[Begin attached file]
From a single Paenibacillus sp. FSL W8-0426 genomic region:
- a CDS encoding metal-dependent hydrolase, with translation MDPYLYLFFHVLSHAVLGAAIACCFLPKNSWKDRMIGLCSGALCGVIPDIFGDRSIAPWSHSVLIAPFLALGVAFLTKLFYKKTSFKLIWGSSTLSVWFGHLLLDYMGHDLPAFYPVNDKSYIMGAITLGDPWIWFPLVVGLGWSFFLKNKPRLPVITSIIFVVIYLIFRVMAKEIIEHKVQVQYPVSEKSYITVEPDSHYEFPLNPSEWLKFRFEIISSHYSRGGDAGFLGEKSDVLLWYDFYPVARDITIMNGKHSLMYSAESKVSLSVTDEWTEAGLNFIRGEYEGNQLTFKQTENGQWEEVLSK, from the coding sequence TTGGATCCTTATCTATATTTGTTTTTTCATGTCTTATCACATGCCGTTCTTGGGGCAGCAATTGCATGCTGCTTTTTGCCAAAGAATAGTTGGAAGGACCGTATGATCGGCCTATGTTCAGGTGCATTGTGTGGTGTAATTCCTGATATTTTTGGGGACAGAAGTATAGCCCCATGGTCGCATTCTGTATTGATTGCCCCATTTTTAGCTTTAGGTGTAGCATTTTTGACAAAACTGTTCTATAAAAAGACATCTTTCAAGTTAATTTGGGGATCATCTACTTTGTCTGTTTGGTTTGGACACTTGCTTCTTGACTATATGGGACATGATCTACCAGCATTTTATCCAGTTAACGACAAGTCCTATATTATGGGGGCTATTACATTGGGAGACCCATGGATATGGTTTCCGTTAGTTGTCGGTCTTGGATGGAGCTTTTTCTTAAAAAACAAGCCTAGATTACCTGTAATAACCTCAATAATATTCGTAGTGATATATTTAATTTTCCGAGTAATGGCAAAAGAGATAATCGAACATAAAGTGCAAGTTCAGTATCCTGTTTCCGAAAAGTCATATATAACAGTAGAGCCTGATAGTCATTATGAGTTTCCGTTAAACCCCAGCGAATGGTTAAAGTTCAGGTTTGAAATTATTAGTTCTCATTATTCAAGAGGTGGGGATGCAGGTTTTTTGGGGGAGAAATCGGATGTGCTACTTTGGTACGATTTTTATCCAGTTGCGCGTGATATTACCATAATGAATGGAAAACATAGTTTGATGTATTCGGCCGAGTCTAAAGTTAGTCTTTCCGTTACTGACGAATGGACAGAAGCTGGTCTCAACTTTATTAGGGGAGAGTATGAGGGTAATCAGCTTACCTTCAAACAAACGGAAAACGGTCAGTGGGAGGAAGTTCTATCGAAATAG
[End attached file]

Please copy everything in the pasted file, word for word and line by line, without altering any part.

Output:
From a single Paenibacillus sp. FSL W8-0426 genomic region:
- a CDS encoding metal-dependent hydrolase, with translation MDPYLYLFFHVLSHAVLGAAIACCFLPKNSWKDRMIGLCSGALCGVIPDIFGDRSIAPWSHSVLIAPFLALGVAFLTKLFYKKTSFKLIWGSSTLSVWFGHLLLDYMGHDLPAFYPVNDKSYIMGAITLGDPWIWFPLVVGLGWSFFLKNKPRLPVITSIIFVVIYLIFRVMAKEIIEHKVQVQYPVSEKSYITVEPDSHYEFPLNPSEWLKFRFEIISSHYSRGGDAGFLGEKSDVLLWYDFYPVARDITIMNGKHSLMYSAESKVSLSVTDEWTEAGLNFIRGEYEGNQLTFKQTENGQWEEVLSK, from the coding sequence TTGGATCCTTATCTATATTTGTTTTTTCATGTCTTATCACATGCCGTTCTTGGGGCAGCAATTGCATGCTGCTTTTTGCCAAAGAATAGTTGGAAGGACCGTATGATCGGCCTATGTTCAGGTGCATTGTGTGGTGTAATTCCTGATATTTTTGGGGACAGAAGTATAGCCCCATGGTCGCATTCTGTATTGATTGCCCCATTTTTAGCTTTAGGTGTAGCATTTTTGACAAAACTGTTCTATAAAAAGACATCTTTCAAGTTAATTTGGGGATCATCTACTTTGTCTGTTTGGTTTGGACACTTGCTTCTTGACTATATGGGACATGATCTACCAGCATTTTATCCAGTTAACGACAAGTCCTATATTATGGGGGCTATTACATTGGGAGACCCATGGATATGGTTTCCGTTAGTTGTCGGTCTTGGATGGAGCTTTTTCTTAAAAAACAAGCCTAGATTACCTGTAATAACCTCAATAATATTCGTAGTGATATATTTAATTTTCCGAGTAATGGCAAAAGAGATAATCGAACATAAAGTGCAAGTTCAGTATCCTGTTTCCGAAAAGTCATATATAACAGTAGAGCCTGATAGTCATTATGAGTTTCCGTTAAACCCCAGCGAATGGTTAAAGTTCAGGTTTGAAATTATTAGTTCTCATTATTCAAGAGGTGGGGATGCAGGTTTTTTGGGGGAGAAATCGGATGTGCTACTTTGGTACGATTTTTATCCAGTTGCGCGTGATATTACCATAATGAATGGAAAACATAGTTTGATGTATTCGGCCGAGTCTAAAGTTAGTCTTTCCGTTACTGACGAATGGACAGAAGCTGGTCTCAACTTTATTAGGGGAGAGTATGAGGGTAATCAGCTTACCTTCAAACAAACGGAAAACGGTCAGTGGGAGGAAGTTCTATCGAAATAG